And Gandhi was talking about people who were blowing up trains, or assassinating government officials. Not damaging windows or spray-painting rude things about the police.
February 10, 2012
posted by Jimmy Higgins
[Since Chris Hedges, a columnist at the website truthdig published the provocatively titled, "The Cancer in Occupy" four days ago, there has been boocoo Internet debate and some vigorous responses, for example, this one at Counterpunch. Occasional Fire on the Mountain essayist SKS, who wrote a widely read piece on this blog on the problems of infiltration and provocateurs in OWS!, posted this angry reply to Hedges on Facebook. FotM republishes it with his permission to help it get the wider circulation it deserves.]
The Stockholm Syndrome of Occupy:
Chronicle of a Death Foretold
I do not want to repeat what many have said, more eloquently or timely. Any repetition will either be unconscious or inevitable--but I do try to bring some fresh perspectives, or at least accents. So bear with me.
Ever since the Oakland Commune came into national consciousness with their successful strike in November, liberals who initially became infatuated with Occupy Wall Street! as a possible liberal Tea Party have been launching increasingly virulent attacks against OWS!, and in particular, its most militant element.
Naomi Wolf launched perhaps the first notorious salvo of the liberal commentariat, when, going all in with her arrest cred, she called OWS! protesters against NBC (a corporation) "fascists".
While debate is healthy, and diversity of opinions and views is both inevitable and one of the refreshing things of OWS! as a movement, the interventions from the liberal camp have been increasingly totalitarian, undemocratic, and full of factual and historical inaccuracies.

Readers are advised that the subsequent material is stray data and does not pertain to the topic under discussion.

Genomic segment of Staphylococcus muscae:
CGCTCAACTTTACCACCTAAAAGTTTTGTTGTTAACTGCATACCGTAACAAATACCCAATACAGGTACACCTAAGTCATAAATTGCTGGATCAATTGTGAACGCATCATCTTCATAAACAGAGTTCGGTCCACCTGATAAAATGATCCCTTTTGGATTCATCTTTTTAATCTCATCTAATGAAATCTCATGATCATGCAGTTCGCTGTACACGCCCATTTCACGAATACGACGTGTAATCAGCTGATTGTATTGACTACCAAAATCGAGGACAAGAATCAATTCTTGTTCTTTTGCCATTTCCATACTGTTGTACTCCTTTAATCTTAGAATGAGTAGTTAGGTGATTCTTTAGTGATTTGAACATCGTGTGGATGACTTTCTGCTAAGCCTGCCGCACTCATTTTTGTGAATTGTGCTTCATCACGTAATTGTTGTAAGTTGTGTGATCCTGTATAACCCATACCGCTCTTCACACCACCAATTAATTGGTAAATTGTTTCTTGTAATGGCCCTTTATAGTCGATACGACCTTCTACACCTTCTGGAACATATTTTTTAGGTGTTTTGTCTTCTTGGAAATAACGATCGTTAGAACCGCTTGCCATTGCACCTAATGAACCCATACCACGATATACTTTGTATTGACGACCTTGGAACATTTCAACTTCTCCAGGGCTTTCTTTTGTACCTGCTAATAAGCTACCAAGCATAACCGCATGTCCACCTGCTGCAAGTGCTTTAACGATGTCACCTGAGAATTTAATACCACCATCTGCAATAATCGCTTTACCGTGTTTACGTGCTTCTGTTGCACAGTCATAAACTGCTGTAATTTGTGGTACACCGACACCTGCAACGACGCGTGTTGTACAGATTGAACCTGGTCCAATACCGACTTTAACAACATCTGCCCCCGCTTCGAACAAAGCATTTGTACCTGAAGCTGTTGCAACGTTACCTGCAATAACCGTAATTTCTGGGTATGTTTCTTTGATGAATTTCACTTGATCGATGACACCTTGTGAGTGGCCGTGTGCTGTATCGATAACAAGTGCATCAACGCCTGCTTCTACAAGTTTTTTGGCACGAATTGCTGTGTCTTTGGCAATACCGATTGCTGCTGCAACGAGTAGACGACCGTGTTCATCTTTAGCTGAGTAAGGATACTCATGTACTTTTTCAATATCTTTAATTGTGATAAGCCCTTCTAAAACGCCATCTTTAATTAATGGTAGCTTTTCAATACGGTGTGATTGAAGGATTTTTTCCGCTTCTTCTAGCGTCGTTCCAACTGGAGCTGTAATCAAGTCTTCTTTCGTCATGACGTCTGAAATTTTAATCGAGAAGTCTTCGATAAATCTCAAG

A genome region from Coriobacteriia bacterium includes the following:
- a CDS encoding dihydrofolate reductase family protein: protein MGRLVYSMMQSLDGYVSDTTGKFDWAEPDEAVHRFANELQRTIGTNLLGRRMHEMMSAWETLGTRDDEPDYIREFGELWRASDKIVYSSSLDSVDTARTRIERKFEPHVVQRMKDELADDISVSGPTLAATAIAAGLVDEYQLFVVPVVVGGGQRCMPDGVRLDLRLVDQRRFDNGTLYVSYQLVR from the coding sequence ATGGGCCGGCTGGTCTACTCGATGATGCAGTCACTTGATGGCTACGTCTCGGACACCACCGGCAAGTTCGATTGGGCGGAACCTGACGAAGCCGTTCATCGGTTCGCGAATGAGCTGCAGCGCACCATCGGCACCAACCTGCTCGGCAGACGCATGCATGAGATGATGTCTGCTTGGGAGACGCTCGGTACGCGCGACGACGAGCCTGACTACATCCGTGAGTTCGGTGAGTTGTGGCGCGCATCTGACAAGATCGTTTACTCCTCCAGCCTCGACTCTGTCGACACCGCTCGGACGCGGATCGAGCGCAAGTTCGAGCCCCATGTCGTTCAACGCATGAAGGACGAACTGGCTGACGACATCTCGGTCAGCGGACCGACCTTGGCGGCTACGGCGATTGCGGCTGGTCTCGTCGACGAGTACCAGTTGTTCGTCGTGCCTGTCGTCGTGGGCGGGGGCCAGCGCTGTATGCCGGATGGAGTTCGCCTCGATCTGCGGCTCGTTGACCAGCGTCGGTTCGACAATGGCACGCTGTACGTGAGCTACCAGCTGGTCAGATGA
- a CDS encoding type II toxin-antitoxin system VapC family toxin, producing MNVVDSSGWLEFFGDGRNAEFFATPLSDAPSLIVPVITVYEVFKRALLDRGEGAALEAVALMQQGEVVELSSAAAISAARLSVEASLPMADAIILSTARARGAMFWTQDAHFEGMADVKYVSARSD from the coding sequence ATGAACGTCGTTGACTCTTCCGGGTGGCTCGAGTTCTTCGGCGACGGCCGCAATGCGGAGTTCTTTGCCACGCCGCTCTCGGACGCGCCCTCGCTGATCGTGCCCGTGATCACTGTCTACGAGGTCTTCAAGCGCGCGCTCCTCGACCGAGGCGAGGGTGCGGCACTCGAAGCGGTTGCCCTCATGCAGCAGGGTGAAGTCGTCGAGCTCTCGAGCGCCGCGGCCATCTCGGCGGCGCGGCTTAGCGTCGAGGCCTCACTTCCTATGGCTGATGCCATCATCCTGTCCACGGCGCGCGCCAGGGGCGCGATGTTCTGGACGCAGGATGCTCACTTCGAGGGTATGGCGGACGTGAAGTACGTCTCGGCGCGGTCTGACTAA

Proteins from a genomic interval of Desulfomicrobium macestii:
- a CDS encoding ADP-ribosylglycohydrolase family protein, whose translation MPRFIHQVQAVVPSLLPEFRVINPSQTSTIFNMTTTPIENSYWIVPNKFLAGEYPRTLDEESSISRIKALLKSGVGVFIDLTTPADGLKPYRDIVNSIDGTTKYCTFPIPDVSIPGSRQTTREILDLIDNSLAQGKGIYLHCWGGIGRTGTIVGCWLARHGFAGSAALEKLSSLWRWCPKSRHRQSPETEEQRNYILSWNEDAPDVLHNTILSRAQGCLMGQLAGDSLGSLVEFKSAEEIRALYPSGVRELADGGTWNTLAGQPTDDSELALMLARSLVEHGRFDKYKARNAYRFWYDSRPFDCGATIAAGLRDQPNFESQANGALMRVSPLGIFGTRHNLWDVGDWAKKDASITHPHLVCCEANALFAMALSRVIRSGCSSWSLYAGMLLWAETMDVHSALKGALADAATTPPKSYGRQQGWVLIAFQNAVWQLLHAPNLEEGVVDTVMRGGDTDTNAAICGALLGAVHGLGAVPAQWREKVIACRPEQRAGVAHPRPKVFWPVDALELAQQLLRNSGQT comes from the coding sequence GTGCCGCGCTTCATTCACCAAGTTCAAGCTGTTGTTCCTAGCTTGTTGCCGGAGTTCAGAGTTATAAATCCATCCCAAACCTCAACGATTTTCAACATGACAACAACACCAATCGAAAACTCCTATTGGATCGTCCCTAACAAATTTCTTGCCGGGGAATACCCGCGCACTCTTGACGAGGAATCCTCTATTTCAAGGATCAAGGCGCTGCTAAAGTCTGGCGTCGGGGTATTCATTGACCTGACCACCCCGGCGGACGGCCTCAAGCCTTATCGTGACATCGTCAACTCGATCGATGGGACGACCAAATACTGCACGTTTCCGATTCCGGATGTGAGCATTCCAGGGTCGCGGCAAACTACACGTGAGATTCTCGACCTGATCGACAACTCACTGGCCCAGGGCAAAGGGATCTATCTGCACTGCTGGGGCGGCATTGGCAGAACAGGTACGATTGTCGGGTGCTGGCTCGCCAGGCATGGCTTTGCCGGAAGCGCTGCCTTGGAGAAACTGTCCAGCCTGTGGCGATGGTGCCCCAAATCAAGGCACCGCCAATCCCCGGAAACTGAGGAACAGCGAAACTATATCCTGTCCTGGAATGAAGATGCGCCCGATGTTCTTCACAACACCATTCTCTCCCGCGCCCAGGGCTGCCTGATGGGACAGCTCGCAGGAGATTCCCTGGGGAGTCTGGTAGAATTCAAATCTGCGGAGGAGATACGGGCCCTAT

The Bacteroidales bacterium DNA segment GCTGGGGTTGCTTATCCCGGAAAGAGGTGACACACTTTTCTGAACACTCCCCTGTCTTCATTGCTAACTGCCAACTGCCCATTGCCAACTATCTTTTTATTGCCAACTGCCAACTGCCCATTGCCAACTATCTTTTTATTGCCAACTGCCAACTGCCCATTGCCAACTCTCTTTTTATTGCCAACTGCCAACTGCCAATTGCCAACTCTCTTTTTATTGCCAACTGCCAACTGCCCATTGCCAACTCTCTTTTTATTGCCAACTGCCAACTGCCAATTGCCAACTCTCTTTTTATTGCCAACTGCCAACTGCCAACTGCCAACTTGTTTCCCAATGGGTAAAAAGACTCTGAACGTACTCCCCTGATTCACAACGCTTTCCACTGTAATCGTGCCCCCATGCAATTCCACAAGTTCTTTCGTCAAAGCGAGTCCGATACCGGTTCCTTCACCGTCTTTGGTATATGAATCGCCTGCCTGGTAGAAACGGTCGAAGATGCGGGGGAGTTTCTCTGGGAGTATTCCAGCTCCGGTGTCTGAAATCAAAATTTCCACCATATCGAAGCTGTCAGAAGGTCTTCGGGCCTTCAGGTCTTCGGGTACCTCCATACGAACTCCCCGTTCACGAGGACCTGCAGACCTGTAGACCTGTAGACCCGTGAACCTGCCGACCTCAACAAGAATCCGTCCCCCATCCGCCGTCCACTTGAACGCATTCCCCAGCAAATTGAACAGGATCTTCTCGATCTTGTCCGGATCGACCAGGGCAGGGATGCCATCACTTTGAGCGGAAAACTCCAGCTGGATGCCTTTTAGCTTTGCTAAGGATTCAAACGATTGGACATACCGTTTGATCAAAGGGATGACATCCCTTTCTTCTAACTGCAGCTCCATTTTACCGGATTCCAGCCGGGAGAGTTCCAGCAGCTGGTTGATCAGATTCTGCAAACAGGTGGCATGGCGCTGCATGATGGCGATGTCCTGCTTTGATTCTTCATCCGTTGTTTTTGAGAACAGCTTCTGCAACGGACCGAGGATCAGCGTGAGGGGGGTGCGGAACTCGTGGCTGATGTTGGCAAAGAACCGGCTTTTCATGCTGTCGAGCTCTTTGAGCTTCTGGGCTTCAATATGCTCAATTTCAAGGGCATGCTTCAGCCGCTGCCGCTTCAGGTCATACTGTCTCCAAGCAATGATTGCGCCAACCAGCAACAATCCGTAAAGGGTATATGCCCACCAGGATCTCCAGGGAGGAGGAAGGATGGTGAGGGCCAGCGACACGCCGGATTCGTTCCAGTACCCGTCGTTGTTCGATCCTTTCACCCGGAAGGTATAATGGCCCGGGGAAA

They have moved from honest, concerned, disagreement within the movement, to dishonest hit pieces worthy of the worse dirty politics.
And this is something we predicted: we knew that the primary contradiction within this movement would be the need of liberals and the Democratic Party machine to turn this movement into a huge astroturf project to counter the successful co-optation by the Republicans of the Tea Party--of huge importance if Obama is to be re-elected.
This has been done with a carrot and stick approach. The carrot has been the apparently open arms of labor unions and non-profit organizations, not to mention several elected officials of the Democratic Party.
The stick has two sides: one is represented by poster child of all-that-is-wrong-with-the-Democrats, Oakland Mayor Jean Quan and her Swine Corps of the brutal and brutalizing Oakland Police Department--an OPD she ran on an unfulfilled promise to reform and transform.In fact, it is in Democratic cities were the police repression and police action have been the strongest--Chicago even took the opportunity to institute surveillance and free-speech limitation ordinances worthy of 1984. Of course, aside from a few feeble protests from the ACLU, this largely has happened with the silent consent of the liberal commentariat, and when not silence, with ineffective chatter coupled with "critical" support for the elected officials promoting these things.